Even if one of these theories were true, none of Moscow’s embattled liberals would be convinced. “I will never believe it,” Yevgenia Albats, editor of the liberal magazine New Times and an old friend of Nemtsov, told me. “This is not about some domestic affair. These were absolute professionals.” Ilya Yashin, a member of Nemtsov’s Solidarity Party, was of the same mind. “It’s totally obvious for me that it’s a political killing,” he said. “I don’t have the slightest doubt about that.” Maxim Katz, another opposition activist, claimed on Twitter that, any way you slice it, Putin is responsible: “If he ordered it, then he’s guilty as the orderer. And even if he didn’t, then [he is responsible] as the inciter of hatred, hysteria, and anger among the people.”
It’s hard to argue with this last point. Putin’s aggressive foreign policy, his increasingly conservative domestic policy, his labeling the opposition a “fifth column” and “national traitors,” his state television whipping up a militant, nationalistic fervor — all of this creates a certain atmosphere. Putin, after all, has a history of playing with fire, only to have the flames get away from him. After years of the Kremlin tacitly supporting ultranationalist, neo-Nazi groups, the same skinheads staged a violent protest at the foot of the Kremlin walls in 2010 while riot police officers stood by and watched helplessly. Today, a rabid nationalism has swallowed up most of the country, and it is no longer clear that Putin can control it. “In this kind of atmosphere, everything is possible,” Pavlovsky told me. “This is a Weimar atmosphere. There are no longer any limits.”
Until relatively recently, the risks opposition activists knew they were taking on were not generally thought to be life-threatening. The government was likely to hassle activists and make their lives uncomfortable, but mostly it just marginalized them, like the town fool. This began to change with the arrests of protesters in the summer of 2012. When Navalny was sentenced to five years in prison a year later, it came as a shock; this had never been done before. Even after the sentence was suspended, it seemed to be a warning to the opposition.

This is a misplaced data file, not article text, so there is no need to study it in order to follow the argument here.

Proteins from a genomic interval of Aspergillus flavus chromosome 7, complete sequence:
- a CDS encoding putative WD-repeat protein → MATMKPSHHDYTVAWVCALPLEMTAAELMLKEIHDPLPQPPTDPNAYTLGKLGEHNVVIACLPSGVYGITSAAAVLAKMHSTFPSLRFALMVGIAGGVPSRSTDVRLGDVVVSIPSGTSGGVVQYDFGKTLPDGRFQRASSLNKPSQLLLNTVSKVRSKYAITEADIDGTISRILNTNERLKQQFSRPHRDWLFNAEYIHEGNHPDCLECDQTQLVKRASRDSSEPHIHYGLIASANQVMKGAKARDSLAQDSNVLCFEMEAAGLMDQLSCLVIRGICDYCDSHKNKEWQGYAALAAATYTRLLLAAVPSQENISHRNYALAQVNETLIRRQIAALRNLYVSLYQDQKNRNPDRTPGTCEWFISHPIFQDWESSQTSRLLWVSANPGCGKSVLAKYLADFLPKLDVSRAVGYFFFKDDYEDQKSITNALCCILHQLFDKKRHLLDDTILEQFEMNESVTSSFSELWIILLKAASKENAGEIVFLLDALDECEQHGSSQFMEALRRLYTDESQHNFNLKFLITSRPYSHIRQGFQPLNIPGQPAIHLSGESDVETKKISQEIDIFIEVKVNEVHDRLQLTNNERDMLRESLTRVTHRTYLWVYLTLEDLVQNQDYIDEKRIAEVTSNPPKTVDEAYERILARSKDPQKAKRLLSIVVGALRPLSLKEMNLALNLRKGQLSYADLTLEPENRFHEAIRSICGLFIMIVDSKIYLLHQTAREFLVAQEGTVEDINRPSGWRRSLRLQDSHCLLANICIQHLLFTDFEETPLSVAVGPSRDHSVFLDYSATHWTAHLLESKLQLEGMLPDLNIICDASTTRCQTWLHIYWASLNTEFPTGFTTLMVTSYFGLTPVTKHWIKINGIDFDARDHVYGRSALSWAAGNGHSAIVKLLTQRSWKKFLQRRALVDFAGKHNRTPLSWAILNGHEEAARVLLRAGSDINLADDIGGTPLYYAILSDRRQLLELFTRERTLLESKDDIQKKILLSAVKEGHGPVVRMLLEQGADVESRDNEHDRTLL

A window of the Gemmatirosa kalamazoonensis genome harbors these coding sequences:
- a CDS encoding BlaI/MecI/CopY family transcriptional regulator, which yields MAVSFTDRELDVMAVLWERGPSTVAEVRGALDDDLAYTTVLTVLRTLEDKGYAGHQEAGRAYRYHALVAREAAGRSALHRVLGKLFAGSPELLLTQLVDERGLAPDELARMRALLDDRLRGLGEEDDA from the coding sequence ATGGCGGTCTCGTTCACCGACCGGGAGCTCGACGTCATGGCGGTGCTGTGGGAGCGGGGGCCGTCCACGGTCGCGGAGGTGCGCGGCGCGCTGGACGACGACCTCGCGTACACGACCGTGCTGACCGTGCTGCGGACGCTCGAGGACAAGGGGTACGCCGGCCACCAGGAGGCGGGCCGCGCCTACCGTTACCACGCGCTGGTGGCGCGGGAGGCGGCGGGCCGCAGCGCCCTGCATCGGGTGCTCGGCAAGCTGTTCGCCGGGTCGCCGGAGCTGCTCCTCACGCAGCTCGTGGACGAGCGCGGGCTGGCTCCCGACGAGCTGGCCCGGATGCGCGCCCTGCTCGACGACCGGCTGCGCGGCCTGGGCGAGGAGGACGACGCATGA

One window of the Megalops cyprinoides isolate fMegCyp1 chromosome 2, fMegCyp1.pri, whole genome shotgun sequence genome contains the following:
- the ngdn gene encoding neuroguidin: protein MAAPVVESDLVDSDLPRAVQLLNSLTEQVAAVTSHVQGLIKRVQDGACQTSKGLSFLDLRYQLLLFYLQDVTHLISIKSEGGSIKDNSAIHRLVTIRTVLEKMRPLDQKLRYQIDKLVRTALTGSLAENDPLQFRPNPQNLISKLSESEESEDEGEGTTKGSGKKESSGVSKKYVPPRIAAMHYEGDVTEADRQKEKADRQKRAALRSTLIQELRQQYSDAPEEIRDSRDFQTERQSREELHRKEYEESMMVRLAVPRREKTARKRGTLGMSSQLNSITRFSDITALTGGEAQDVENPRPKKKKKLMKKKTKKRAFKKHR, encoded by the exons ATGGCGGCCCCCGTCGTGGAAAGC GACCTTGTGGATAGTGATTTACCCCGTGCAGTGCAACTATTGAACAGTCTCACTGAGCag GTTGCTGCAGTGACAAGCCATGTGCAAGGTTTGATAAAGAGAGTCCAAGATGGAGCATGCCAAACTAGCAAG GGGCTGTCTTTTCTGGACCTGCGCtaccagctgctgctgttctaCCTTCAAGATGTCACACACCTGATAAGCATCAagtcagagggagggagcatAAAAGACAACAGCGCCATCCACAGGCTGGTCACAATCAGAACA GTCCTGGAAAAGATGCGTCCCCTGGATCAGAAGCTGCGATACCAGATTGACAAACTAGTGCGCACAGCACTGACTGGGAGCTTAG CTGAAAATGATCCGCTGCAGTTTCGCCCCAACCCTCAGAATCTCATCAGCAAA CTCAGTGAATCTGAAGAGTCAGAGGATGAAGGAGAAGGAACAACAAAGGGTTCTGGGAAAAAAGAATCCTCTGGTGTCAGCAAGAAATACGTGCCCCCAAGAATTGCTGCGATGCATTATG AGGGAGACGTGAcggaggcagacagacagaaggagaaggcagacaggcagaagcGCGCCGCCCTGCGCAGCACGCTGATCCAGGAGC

Nemtsov’s assassination took that warning to its logical conclusion. Now, “we live in a different political reality,” tweeted Leonid Volkov, a prominent opposition activist. “The fact that they killed him is a message to frighten everyone, the brave and the not brave,” Yashin said. “That this is what happens to people who go against the government of our country.” Anatoly Chubais — who, like Nemtsov, served in the Yeltsin government, and who remains close to Putin — visited the site of the shooting this morning. “If, just a few days ago, people in our city are carrying signs that say ‘Let’s finish off the fifth column,’ and today they kill Nemtsov,” he said in astatement, referring to the Kremlin-sponsored anti-Maidan protest in Moscow last weekend, “what will happen tomorrow?” Or, as Albats put it, “Hunting season is open.”
Nemtsov had been confiding to friends of late that he was growing frightened. This summer, he went to Israel to hide out for a few months, fearing arrest. He told Albats that he worried he wouldn’t be able to withstand a stint in a Russian penal colony. In the fall, he filed a police report because of threats he was receiving on social media. It didn’t seem to go anywhere. Recently, he even let his bravado slip in public, telling an interviewer two weeks ago that he was scared Putin would kill him.
And yet, he didn’t let up. According to Albats and Yashin, Nemtsov was working on a particularly incendiary report that he planned to call “Putin and Ukraine,” which would trace the stream of weaponry flowing from Russia to separatists in the Donbass. He was meeting with the families of Russian men who had died fighting with the separatists. He kept up his withering attacks on Facebook and Twitter. He kept traveling to Ukraine and meeting with president Petro Poroshenko, something that couldn’t have gone unnoticed by the Kremlin’s security agencies. And still, Nemtsov never hired a bodyguard. He walked home through Moscow late at night unprotected.
And he almost made it. His apartment building was visible from the bridge. “From his window, where he worked out in the mornings, you can see the place where he was killed,” Romanova told me. “For many years, he saw the place where they would kill him.”